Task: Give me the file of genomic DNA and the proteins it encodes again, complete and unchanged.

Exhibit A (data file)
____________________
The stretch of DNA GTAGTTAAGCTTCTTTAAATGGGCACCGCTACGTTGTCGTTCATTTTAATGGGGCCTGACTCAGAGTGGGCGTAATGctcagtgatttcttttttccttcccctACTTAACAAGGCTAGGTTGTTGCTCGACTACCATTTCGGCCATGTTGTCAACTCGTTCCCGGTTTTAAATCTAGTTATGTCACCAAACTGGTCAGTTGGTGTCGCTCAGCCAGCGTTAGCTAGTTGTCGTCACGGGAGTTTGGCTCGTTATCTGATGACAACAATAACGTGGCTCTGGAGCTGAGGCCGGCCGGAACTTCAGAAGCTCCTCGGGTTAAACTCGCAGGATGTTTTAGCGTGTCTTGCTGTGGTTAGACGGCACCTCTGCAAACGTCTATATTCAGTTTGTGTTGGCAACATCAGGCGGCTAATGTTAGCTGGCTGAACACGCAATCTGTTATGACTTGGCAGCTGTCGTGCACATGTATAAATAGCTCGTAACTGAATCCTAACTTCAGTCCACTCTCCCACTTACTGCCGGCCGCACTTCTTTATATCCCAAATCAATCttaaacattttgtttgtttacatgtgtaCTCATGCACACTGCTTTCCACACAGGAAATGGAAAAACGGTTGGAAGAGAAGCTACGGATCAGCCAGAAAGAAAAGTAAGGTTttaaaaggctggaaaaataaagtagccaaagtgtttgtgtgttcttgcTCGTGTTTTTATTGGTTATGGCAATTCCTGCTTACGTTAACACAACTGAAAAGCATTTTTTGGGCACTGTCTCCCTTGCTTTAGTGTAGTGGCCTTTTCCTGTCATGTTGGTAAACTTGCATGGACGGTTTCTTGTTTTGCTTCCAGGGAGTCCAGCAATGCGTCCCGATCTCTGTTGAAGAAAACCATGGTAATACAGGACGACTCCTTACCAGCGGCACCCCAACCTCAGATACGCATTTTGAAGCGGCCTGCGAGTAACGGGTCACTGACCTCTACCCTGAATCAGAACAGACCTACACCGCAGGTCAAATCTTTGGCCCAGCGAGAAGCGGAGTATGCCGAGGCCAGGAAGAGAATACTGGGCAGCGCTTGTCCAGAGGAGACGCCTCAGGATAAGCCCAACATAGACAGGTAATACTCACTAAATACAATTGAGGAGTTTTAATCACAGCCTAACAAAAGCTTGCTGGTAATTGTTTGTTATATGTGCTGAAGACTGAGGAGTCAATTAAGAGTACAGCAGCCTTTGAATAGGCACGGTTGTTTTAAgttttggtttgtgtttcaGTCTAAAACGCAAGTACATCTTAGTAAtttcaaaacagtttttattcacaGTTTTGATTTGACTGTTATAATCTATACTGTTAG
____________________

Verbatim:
The stretch of DNA GTAGTTAAGCTTCTTTAAATGGGCACCGCTACGTTGTCGTTCATTTTAATGGGGCCTGACTCAGAGTGGGCGTAATGctcagtgatttcttttttccttcccctACTTAACAAGGCTAGGTTGTTGCTCGACTACCATTTCGGCCATGTTGTCAACTCGTTCCCGGTTTTAAATCTAGTTATGTCACCAAACTGGTCAGTTGGTGTCGCTCAGCCAGCGTTAGCTAGTTGTCGTCACGGGAGTTTGGCTCGTTATCTGATGACAACAATAACGTGGCTCTGGAGCTGAGGCCGGCCGGAACTTCAGAAGCTCCTCGGGTTAAACTCGCAGGATGTTTTAGCGTGTCTTGCTGTGGTTAGACGGCACCTCTGCAAACGTCTATATTCAGTTTGTGTTGGCAACATCAGGCGGCTAATGTTAGCTGGCTGAACACGCAATCTGTTATGACTTGGCAGCTGTCGTGCACATGTATAAATAGCTCGTAACTGAATCCTAACTTCAGTCCACTCTCCCACTTACTGCCGGCCGCACTTCTTTATATCCCAAATCAATCttaaacattttgtttgtttacatgtgtaCTCATGCACACTGCTTTCCACACAGGAAATGGAAAAACGGTTGGAAGAGAAGCTACGGATCAGCCAGAAAGAAAAGTAAGGTTttaaaaggctggaaaaataaagtagccaaagtgtttgtgtgttcttgcTCGTGTTTTTATTGGTTATGGCAATTCCTGCTTACGTTAACACAACTGAAAAGCATTTTTTGGGCACTGTCTCCCTTGCTTTAGTGTAGTGGCCTTTTCCTGTCATGTTGGTAAACTTGCATGGACGGTTTCTTGTTTTGCTTCCAGGGAGTCCAGCAATGCGTCCCGATCTCTGTTGAAGAAAACCATGGTAATACAGGACGACTCCTTACCAGCGGCACCCCAACCTCAGATACGCATTTTGAAGCGGCCTGCGAGTAACGGGTCACTGACCTCTACCCTGAATCAGAACAGACCTACACCGCAGGTCAAATCTTTGGCCCAGCGAGAAGCGGAGTATGCCGAGGCCAGGAAGAGAATACTGGGCAGCGCTTGTCCAGAGGAGACGCCTCAGGATAAGCCCAACATAGACAGGTAATACTCACTAAATACAATTGAGGAGTTTTAATCACAGCCTAACAAAAGCTTGCTGGTAATTGTTTGTTATATGTGCTGAAGACTGAGGAGTCAATTAAGAGTACAGCAGCCTTTGAATAGGCACGGTTGTTTTAAgttttggtttgtgtttcaGTCTAAAACGCAAGTACATCTTAGTAAtttcaaaacagtttttattcacaGTTTTGATTTGACTGTTATAATCTATACTGTTAG